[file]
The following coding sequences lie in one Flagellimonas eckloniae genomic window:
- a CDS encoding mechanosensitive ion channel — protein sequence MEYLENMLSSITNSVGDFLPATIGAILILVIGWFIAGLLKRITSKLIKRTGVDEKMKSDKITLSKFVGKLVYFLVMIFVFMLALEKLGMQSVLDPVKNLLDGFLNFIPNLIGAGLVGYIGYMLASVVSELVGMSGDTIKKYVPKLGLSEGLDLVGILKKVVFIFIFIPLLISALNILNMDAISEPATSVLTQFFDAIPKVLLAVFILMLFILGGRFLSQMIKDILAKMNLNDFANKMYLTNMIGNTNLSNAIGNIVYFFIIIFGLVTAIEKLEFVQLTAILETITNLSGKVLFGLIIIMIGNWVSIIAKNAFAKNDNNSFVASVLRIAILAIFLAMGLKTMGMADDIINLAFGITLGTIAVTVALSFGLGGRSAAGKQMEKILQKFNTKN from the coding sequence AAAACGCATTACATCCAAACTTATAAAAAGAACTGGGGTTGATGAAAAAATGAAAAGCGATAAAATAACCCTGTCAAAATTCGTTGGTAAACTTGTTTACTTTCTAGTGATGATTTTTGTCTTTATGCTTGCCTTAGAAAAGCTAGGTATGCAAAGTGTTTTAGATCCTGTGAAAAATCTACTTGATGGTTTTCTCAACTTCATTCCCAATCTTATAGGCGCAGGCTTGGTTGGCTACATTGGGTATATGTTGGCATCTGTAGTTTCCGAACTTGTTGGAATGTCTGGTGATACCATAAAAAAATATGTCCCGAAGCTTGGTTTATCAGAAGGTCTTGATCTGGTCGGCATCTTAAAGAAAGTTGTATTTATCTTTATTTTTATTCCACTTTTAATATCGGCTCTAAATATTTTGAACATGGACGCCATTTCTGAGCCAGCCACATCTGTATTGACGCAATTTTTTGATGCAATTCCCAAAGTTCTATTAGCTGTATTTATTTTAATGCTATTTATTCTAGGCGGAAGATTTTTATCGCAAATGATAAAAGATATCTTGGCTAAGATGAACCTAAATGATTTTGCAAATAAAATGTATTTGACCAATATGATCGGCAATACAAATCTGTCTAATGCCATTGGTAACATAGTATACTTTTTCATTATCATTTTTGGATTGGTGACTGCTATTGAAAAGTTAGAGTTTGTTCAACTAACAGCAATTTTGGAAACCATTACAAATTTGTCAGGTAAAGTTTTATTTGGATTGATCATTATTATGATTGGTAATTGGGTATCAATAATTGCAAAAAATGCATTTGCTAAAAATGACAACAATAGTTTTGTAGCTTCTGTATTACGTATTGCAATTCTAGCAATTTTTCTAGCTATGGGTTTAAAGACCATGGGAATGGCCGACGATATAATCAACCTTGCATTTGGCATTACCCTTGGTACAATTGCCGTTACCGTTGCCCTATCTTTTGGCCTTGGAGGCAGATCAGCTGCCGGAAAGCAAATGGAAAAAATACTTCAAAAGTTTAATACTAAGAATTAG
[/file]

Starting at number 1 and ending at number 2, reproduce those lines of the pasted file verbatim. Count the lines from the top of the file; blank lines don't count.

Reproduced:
The following coding sequences lie in one Flagellimonas eckloniae genomic window:
- a CDS encoding mechanosensitive ion channel — protein sequence MEYLENMLSSITNSVGDFLPATIGAILILVIGWFIAGLLKRITSKLIKRTGVDEKMKSDKITLSKFVGKLVYFLVMIFVFMLALEKLGMQSVLDPVKNLLDGFLNFIPNLIGAGLVGYIGYMLASVVSELVGMSGDTIKKYVPKLGLSEGLDLVGILKKVVFIFIFIPLLISALNILNMDAISEPATSVLTQFFDAIPKVLLAVFILMLFILGGRFLSQMIKDILAKMNLNDFANKMYLTNMIGNTNLSNAIGNIVYFFIIIFGLVTAIEKLEFVQLTAILETITNLSGKVLFGLIIIMIGNWVSIIAKNAFAKNDNNSFVASVLRIAILAIFLAMGLKTMGMADDIINLAFGITLGTIAVTVALSFGLGGRSAAGKQMEKILQKFNTKN from the coding sequence AAAACGCATTACATCCAAACTTATAAAAAGAACTGGGGTTGATGAAAAAATGAAAAGCGATAAAATAACCCTGTCAAAATTCGTTGGTAAACTTGTTTACTTTCTAGTGATGATTTTTGTCTTTATGCTTGCCTTAGAAAAGCTAGGTATGCAAAGTGTTTTAGATCCTGTGAAAAATCTACTTGATGGTTTTCTCAACTTCATTCCCAATCTTATAGGCGCAGGCTTGGTTGGCTACATTGGGTATATGTTGGCATCTGTAGTTTCCGAACTTGTTGGAATGTCTGGTGATACCATAAAAAAATATGTCCCGAAGCTTGGTTTATCAGAAGGTCTTGATCTGGTCGGCATCTTAAAGAAAGTTGTATTTATCTTTATTTTTATTCCACTTTTAATATCGGCTCTAAATATTTTGAACATGGACGCCATTTCTGAGCCAGCCACATCTGTATTGACGCAATTTTTTGATGCAATTCCCAAAGTTCTATTAGCTGTATTTATTTTAATGCTATTTATTCTAGGCGGAAGATTTTTATCGCAAATGATAAAAGATATCTTGGCTAAGATGAACCTAAATGATTTTGCAAATAAAATGTATTTGACCAATATGATCGGCAATACAAATCTGTCTAATGCCATTGGTAACATAGTATACTTTTTCATTATCATTTTTGGATTGGTGACTGCTATTGAAAAGTTAGAGTTTGTTCAACTAACAGCAATTTTGGAAACCATTACAAATTTGTCAGGTAAAGTTTTATTTGGATTGATCATTATTATGATTGGTAATTGGGTATCAATAATTGCAAAAAATGCATTTGCTAAAAATGACAACAATAGTTTTGTAGCTTCTGTATTACGTATTGCAATTCTAGCAATTTTTCTAGCTATGGGTTTAAAGACCATGGGAATGGCCGACGATATAATCAACCTTGCATTTGGCATTACCCTTGGTACAATTGCCGTTACCGTTGCCCTATCTTTTGGCCTTGGAGGCAGATCAGCTGCCGGAAAGCAAATGGAAAAAATACTTCAAAAGTTTAATACTAAGAATTAG